A Good Night’s Sleep? Not with ME/CFS

January 30, 2013

by Jody Smith

woman before full moon

Thanks to the misleading name Chronic Fatigue Syndrome, the misunderstandings concerning sleep are numerous and contradictory. Those who are unfamiliar with ME/CFS often may conclude that we are sleepy all the time.

It doesn’t really work that way.

Some of us can’t sleep at all. Others sleep for long periods but never when they’d like to. Many of us lie helplessly awake all night longing for respite, only able to succumb to sleep as the dawn begins to break.

My own experience for a number of years was a reversal of the usual sleep-wake cycle. I rarely saw my family since I slept most of the daytime hours, only feeling a semblance of wakefulness after sunset. Long after my family had gone to bed, I was up and staring at walls, or online fumbling for information on whatever was wrong with me.

Some of us don’t actually sleep as most people know it, but rather move back and forth in a zombie-like state of limbo between shallow catnaps and heavy-lidded and uncomprehending consciousness. We could be called “awake” but we have no energy to move, and cognitive ability is sketchy and ephemeral.

My son used to be stuck in wakefulness for 24 hours, then would sleep for the next 10 hours. When he’d come to, he looked like the walking dead. No, not walking. Draped over and molded to his bed.

Michael J. Breus, Ph.D., clinical psychologist, Diplomate of the American Board of Sleep Medicine, and Fellow of The American Academy of Sleep Medicine, described the sleep dysfunction of ME/CFS as involving a variety of abnormalities. ME/CFS can involve excessive sleepiness during the day, having sleep that is not refreshing or restorative, or insomnia. Other aberrations are obstructive sleep apnea, narcolepsy, and trouble staying asleep.

Breus went on to say that the connection between ME/CFS and sleep is poorly understood by the medical and research community. He cited research from the Victoria University in Australia which studied this sleep problem over the last twenty years.

More than 50 percent of people with ME/CFS experience sleep dysfunction. More than half also were seen to have sleep-related movement disorders like restless leg syndrome, or obstructive sleep apnea. People with ME/CFS have more problems with sleep than people with multiple sclerosis. Another study also indicated that almost half of people with ME/CFS had obstructive sleep apnea.

Research also indicated that almost 80 percent of those with ME/CFS had sleep that was unrefreshing, and 20 percent had narcolepsy or obstructive sleep apnea.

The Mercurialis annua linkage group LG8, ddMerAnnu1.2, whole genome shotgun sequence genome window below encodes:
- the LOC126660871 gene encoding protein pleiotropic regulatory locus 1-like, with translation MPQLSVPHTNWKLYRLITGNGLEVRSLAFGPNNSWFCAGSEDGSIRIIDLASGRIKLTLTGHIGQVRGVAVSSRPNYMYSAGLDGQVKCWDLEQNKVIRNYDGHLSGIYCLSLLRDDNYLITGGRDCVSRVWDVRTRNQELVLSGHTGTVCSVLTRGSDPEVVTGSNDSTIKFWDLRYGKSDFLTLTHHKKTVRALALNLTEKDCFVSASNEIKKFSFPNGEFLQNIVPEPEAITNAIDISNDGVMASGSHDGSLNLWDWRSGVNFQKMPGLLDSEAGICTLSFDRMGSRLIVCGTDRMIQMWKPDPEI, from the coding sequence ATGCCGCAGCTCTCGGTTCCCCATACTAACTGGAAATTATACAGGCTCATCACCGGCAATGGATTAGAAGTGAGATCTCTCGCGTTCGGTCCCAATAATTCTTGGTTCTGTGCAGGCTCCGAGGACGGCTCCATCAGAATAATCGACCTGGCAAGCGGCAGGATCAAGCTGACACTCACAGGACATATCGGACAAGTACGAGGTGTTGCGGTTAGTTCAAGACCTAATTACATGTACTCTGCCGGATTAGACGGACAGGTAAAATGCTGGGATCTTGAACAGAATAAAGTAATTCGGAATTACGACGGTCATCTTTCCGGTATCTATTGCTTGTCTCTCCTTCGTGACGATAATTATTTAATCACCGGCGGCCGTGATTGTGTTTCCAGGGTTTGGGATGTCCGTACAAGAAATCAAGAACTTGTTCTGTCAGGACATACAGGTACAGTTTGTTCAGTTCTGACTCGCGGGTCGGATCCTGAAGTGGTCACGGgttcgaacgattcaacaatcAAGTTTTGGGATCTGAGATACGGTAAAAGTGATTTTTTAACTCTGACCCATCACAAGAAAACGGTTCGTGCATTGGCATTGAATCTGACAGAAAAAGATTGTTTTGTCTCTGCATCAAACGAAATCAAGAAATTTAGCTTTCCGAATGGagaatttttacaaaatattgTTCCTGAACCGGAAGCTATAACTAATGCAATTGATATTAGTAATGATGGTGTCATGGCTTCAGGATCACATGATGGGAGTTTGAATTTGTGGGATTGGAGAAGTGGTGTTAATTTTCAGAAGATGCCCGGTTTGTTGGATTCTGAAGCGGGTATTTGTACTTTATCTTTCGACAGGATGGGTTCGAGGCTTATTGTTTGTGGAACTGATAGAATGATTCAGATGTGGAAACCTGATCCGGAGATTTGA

It is possible that pain may be a factor that contributes to sleep problems. Pain can make it hard to sleep. And lack of sleep can increase our experience of pain. This sets up a debilitating cycle that can be hard to resolve.

Other research showed that sleep is disrupted more often in people with ME/CFS than in people that are healthy or depressed.

Healthy people whose slow wave sleep was disrupted by fatigue and pain were affected in a similar way to people with ME/CFS. Some research has posited that those with ME/CFS get less slow wave sleep than their healthy counterparts. Since people with ME/CFS have been seen to spend less time in slow wave sleep and possible REM sleep than normal, it may be that they are just not getting restorative sleep.

The research has not yet led to definitive conclusions, and correlations in this matter are not clear.

There does seem to be a correlation between disrupted sleep and systemic inflammation. Systemic inflammation is commonly seen in people with ME/CFS. More research into this possible connection is needed.

Research involving the nervous system may lead to some answers, as it seems that there may be involvement of the nervous system with disrupted sleep. The nervous systems of people with ME/CFS often show alterations while awake and possibly while sleeping, which might impact their quality of sleep.

While little information is actually known in this area, it seems clear to researchers that disrupted sleep is a big factor in ME/CFS. Continued research targetting this area may lead to some answers.

That we are clobbered in many ways by sleep dysfunction is not news to those of us with ME/CFS. The fact that research has not found clear and useful answers is discouraging and frustrating for us as we continue to wait … and wait. But the fact that researchers are looking for solutions for us and have been examining a few new pathways may be taken as cause for optimism for answers in the future.

Further reading